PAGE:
Let and represent the variances of two independent samples of size *n*1 and *n*2. Let *x _{+crit}* be the right critical value (based on the null hypothesis with significance level α/2) and

*x*be the left critical value, i.e.

_{-crit}Let δ = /. Then the beta value for the two-tailed test is given by

For the one-tailed test H_{0}: ≤ , we use

For the one-tailed test H_{0}: ≥ , we use

**Example 1**: Calculate the power for the one-tailed two-sample variance test where* α* = .05, the sizes of the two samples are 50 and 60 and the corresponding variances are 2.25 and 1.75.

The power of the test is 22.8% as shown in Figure 1.

**Figure 1 – Power of two-sample variance testing**

**Example 2**: Calculate the power for the two-tailed two-sample variance test where α = .05, the sizes of the two samples are 50 and 60 and the corresponding standard deviations are 1.5 and 1.2.

Note that this time we are given the standard deviations, and so we must square these values to find the ratio of the variances. The power of this test is 35.9% as shown in Figure 2.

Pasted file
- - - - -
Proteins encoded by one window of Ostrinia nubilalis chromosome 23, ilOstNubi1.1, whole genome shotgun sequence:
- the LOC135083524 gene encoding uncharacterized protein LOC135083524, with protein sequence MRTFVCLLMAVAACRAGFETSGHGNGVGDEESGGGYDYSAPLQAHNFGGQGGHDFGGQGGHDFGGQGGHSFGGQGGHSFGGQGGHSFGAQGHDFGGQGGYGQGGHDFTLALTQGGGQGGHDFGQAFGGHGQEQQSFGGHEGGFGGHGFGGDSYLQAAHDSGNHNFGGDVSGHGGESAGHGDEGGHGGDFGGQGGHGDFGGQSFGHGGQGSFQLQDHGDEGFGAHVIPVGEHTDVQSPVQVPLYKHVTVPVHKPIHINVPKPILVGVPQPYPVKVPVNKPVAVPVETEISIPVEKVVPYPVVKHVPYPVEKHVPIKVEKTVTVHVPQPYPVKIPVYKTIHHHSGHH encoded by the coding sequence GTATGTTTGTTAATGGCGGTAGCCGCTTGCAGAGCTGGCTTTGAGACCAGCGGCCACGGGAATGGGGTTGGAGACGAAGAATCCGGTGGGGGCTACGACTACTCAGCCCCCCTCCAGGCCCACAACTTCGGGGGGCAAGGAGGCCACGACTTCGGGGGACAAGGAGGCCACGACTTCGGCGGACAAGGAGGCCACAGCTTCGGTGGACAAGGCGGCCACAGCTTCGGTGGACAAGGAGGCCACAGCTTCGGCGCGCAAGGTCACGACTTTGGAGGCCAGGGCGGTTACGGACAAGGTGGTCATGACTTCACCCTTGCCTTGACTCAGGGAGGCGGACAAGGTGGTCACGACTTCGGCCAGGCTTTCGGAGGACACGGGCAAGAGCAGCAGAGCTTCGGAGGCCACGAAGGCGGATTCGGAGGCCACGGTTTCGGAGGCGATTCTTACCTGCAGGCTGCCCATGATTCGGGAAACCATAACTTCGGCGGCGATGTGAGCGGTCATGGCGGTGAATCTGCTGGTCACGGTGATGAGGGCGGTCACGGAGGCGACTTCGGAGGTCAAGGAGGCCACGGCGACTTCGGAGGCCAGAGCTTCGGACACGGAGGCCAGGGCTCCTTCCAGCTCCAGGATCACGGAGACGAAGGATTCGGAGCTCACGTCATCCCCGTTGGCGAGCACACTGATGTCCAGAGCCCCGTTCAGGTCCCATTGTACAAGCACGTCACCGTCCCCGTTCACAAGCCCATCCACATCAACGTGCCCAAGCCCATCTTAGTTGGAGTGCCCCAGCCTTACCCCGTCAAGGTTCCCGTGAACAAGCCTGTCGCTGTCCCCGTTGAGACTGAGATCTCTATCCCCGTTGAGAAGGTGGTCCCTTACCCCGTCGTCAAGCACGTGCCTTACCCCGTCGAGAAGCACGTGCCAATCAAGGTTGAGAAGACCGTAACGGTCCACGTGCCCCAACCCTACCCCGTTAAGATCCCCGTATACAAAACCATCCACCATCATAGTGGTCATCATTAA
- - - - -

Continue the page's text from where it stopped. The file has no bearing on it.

**Figure 2 – Power of two-sample standard deviation testing**

**Real Statistics Functions**: The following functions are provided in the Real Statistics Resource Pack:

**VAR2_POWER**(*ratio, n*1*, n*2*, tails, α*) = the power of a one sample variance test where *ratio* =/ (effect size), *n*1 = size of sample 1, *n*2 = size of sample 2, *tails* = # of tails: 1 or 2 (default) and* α* = alpha (default = .05).

**VAR2_SIZE**(*ratio*, 1−*β, tails, α, nratio)* = the minimum sample size required to achieve power of 1−*β* (default .80) in a one sample variance test where *ratio* = / (effect size), *tails* = # of tails: 1 or 2 (default) and *α* = alpha (default = .05).

For VAR2_SIZE, only the size of the first sample is returned. If the two samples don’t have the same size, you need to specify the size of the second sample in terms of the size of first sample using the *nratio* argument. E.g. if the size of the second sample is half of the first, then set *nratio* = .5.

If you set *nratio* to be a negative number then the absolute value of this number will be used as the sample size of the second sample. E.g. if *nratio* = -50, then the VAR2_SIZE function will find the size of the first sample assuming that the second sample has 50 elements.

For Example 1, =VAR2_POWER(E7,E8,E9,1,E12) = 0.228036, which is the same as the results shown in Figure 1. For Example 2 =VAR2_POWER(J7,J8,J9) = 0.35862, which is the same as the results shown in Figure 2.

**Example 3**: Calculate the sample size required to obtain a power of 80% for the test in Example 2, assuming both samples have the same size.

The sample size is 160, as calculated by the formula =VAR2_SIZE(J7).